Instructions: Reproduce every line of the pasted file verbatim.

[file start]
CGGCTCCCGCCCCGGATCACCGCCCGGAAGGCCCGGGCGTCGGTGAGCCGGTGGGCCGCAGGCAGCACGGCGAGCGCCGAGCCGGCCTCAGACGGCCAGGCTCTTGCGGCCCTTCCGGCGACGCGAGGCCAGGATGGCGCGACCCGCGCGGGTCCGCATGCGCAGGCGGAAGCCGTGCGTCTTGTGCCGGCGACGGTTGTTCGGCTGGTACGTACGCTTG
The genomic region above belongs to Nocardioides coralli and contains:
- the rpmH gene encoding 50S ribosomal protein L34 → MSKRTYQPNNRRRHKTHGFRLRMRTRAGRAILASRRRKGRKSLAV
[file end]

CGGCTCCCGCCCCGGATCACCGCCCGGAAGGCCCGGGCGTCGGTGAGCCGGTGGGCCGCAGGCAGCACGGCGAGCGCCGAGCCGGCCTCAGACGGCCAGGCTCTTGCGGCCCTTCCGGCGACGCGAGGCCAGGATGGCGCGACCCGCGCGGGTCCGCATGCGCAGGCGGAAGCCGTGCGTCTTGTGCCGGCGACGGTTGTTCGGCTGGTACGTACGCTTG
The genomic region above belongs to Nocardioides coralli and contains:
- the rpmH gene encoding 50S ribosomal protein L34 → MSKRTYQPNNRRRHKTHGFRLRMRTRAGRAILASRRRKGRKSLAV